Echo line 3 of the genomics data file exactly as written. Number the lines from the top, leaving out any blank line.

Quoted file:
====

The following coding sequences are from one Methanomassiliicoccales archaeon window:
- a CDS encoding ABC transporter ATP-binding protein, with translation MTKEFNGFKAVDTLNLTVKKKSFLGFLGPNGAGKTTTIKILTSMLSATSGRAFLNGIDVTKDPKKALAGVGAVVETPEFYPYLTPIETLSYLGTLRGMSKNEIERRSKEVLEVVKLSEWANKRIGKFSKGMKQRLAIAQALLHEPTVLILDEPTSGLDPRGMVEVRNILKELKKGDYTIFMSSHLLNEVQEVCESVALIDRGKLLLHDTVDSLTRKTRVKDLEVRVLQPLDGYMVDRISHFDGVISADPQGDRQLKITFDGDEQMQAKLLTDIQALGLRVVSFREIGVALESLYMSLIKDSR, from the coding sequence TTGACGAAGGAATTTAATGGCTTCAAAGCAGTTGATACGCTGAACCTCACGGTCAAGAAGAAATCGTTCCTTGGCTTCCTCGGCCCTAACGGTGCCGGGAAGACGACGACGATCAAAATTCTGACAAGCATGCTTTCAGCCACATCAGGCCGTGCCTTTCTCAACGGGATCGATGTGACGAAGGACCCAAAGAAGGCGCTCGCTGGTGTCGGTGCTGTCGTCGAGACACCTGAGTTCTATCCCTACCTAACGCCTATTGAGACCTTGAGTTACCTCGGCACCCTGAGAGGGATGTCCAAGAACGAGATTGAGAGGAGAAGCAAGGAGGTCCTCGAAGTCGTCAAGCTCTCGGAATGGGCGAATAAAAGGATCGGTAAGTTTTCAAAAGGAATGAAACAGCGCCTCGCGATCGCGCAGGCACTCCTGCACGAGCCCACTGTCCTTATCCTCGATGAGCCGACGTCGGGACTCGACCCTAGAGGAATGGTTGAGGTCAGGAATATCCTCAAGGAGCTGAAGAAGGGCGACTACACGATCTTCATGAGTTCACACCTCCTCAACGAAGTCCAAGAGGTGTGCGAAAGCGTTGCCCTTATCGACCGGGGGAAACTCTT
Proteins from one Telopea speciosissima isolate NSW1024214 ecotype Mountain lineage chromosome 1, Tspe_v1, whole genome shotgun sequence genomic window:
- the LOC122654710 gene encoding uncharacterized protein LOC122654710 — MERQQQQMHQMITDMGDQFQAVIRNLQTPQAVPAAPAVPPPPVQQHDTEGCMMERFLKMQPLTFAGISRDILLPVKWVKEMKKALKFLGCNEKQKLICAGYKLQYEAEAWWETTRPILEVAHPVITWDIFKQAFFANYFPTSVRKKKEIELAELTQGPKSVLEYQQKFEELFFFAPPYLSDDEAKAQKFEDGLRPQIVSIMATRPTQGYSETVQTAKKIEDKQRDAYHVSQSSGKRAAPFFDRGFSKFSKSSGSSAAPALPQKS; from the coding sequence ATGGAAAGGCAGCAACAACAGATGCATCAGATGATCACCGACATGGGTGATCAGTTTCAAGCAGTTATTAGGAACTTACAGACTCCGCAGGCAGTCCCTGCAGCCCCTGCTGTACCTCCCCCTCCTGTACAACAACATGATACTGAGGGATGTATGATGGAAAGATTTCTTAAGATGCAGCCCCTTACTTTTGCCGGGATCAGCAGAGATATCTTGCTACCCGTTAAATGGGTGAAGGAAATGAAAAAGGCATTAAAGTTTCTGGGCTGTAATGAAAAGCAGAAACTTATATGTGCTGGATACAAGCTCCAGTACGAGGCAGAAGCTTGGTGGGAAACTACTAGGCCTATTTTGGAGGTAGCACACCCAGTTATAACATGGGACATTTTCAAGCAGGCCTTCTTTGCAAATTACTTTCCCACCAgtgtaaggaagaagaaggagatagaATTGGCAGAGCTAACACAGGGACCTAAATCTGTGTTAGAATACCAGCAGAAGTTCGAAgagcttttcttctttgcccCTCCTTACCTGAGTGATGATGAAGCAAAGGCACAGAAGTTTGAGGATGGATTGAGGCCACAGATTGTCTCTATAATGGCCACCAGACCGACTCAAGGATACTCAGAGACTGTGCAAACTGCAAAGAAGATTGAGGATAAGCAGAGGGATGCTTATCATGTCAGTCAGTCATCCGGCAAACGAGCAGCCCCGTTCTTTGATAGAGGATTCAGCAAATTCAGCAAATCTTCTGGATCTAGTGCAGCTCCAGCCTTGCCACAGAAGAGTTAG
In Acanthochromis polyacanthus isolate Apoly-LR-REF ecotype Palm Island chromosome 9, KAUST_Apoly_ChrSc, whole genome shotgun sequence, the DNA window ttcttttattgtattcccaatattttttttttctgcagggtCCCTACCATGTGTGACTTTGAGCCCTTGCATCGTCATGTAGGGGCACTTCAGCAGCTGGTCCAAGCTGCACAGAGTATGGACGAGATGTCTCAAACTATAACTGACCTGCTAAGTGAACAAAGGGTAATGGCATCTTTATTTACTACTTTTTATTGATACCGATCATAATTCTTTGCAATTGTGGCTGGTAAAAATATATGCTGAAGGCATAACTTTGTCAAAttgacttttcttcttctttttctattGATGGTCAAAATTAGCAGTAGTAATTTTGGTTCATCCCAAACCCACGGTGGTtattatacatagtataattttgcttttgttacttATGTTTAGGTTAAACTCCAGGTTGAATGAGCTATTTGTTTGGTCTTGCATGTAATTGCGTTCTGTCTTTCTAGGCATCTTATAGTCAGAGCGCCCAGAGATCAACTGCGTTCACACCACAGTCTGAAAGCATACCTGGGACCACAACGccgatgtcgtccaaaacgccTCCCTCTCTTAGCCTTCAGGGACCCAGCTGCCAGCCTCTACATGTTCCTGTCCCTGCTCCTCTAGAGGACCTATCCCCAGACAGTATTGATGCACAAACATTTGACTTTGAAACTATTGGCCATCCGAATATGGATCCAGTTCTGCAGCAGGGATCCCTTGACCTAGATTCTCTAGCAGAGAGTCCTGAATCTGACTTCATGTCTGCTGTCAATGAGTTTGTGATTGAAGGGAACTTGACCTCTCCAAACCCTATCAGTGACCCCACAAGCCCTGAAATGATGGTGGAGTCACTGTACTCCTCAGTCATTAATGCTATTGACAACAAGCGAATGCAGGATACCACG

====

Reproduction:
Proteins from one Telopea speciosissima isolate NSW1024214 ecotype Mountain lineage chromosome 1, Tspe_v1, whole genome shotgun sequence genomic window: